The final results from the PARTNER2 trial, the largest study to analyze HIV treatment as prevention among men who have sex with men, offered a trove of new evidence indicating that people with HIV who have an undetectable viral load thanks to antiretroviral treatment do not transmit the virus. In fact, the study’s lead author, Alison Rodger, MD, of University College London, called the risk of transmission “zero” in this context. There were no transmissions within 782 mixed-HIV-status European gay male couples who collectively had condomless sex some 76,000 times. This new data set—together with the findings of two other studies, called HPTN 052 and Opposites Attract, as well as an earlier phase of the PARTNER study—have collectively provided a massive amount of evidence regarding transmission risk within both male-male and male-female mixed-HIV-status couples. All this research firmly supports the global consensus that undetectable equals untransmittable, or U=U.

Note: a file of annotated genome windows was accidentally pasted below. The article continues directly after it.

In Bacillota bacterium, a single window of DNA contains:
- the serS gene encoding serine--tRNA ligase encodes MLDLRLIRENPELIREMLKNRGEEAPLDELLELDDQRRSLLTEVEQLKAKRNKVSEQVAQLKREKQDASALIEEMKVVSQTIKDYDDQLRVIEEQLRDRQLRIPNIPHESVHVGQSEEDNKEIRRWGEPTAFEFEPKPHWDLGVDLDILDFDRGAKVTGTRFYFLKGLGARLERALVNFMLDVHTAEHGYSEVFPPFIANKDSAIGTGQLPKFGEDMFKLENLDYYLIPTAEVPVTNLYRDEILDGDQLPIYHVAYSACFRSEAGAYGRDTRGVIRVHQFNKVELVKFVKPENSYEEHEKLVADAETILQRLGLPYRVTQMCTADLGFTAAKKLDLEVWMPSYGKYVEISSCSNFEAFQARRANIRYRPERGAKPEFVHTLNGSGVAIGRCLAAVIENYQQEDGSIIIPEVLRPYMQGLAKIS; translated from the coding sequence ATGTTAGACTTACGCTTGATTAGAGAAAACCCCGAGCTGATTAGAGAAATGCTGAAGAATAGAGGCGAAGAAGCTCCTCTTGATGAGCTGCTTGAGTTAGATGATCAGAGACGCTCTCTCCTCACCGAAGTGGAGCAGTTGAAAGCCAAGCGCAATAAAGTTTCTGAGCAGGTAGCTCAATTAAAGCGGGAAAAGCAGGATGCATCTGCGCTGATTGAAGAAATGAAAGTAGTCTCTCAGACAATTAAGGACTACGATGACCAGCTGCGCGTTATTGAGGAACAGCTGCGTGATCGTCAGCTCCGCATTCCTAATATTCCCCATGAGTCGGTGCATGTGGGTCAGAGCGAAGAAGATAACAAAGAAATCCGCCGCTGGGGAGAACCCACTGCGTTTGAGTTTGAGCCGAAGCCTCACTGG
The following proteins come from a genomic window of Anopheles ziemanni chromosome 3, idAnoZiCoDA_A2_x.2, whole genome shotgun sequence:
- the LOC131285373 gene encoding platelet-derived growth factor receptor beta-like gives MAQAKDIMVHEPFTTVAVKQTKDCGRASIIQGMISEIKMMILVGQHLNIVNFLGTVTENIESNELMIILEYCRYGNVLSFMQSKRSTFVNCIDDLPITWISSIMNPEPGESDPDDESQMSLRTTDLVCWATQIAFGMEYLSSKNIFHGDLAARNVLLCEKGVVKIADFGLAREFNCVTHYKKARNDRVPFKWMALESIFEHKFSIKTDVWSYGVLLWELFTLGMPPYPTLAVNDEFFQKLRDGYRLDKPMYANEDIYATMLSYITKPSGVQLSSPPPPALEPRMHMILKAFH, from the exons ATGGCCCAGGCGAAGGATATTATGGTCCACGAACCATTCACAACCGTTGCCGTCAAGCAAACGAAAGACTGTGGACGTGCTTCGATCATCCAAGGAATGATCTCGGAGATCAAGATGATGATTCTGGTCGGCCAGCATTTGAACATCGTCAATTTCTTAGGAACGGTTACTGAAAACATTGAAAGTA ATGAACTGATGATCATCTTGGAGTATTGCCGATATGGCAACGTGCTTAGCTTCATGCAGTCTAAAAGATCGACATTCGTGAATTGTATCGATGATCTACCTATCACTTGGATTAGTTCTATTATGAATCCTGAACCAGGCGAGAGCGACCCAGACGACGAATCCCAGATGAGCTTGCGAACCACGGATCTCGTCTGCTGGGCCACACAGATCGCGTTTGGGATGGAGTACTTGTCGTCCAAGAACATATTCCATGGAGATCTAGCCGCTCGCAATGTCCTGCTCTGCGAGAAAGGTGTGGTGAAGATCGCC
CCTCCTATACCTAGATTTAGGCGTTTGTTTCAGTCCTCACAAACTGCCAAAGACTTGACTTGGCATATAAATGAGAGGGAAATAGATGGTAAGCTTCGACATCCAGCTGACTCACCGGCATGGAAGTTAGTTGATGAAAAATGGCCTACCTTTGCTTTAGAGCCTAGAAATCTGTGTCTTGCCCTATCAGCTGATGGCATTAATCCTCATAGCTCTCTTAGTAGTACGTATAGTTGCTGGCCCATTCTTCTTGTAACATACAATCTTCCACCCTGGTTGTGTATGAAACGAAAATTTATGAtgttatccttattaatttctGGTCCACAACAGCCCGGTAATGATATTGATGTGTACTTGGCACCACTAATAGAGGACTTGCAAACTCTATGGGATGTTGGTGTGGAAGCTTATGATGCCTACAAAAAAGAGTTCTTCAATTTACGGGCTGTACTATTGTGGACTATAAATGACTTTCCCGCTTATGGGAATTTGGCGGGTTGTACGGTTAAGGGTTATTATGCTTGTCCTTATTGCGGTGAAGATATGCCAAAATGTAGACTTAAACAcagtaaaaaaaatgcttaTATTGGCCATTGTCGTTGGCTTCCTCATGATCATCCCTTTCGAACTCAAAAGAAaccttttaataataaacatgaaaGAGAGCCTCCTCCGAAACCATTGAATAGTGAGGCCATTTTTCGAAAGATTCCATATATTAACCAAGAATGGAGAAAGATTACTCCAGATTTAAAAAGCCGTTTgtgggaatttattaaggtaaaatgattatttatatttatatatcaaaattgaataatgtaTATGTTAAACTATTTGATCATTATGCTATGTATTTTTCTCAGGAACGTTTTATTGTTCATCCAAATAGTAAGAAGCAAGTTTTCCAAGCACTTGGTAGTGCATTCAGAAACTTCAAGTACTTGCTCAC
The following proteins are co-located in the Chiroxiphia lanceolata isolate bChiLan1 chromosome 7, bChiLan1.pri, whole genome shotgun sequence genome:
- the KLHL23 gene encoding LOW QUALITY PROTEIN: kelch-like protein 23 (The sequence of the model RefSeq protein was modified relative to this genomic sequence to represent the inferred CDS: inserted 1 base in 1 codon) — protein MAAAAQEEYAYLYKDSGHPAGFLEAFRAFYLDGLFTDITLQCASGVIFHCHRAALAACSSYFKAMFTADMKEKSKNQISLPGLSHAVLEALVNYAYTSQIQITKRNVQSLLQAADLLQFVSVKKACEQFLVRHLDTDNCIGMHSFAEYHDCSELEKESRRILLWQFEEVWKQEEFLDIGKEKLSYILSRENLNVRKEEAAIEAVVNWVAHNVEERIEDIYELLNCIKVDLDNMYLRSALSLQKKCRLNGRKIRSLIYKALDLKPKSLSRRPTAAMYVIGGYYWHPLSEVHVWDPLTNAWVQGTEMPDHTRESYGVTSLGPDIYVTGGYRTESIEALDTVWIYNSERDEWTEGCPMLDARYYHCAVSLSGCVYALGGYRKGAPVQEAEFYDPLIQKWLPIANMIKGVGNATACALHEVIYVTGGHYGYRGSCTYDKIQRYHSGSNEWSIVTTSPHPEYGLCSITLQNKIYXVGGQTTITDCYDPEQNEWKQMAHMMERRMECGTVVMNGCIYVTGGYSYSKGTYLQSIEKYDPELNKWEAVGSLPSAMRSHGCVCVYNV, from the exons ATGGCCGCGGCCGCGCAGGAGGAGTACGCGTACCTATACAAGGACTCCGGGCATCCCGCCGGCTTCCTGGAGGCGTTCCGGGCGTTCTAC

Prevention: Zero Transmissions
Final results from the PARTNER 2 study of gay and bi men confirm that undetectable equals untransmittable.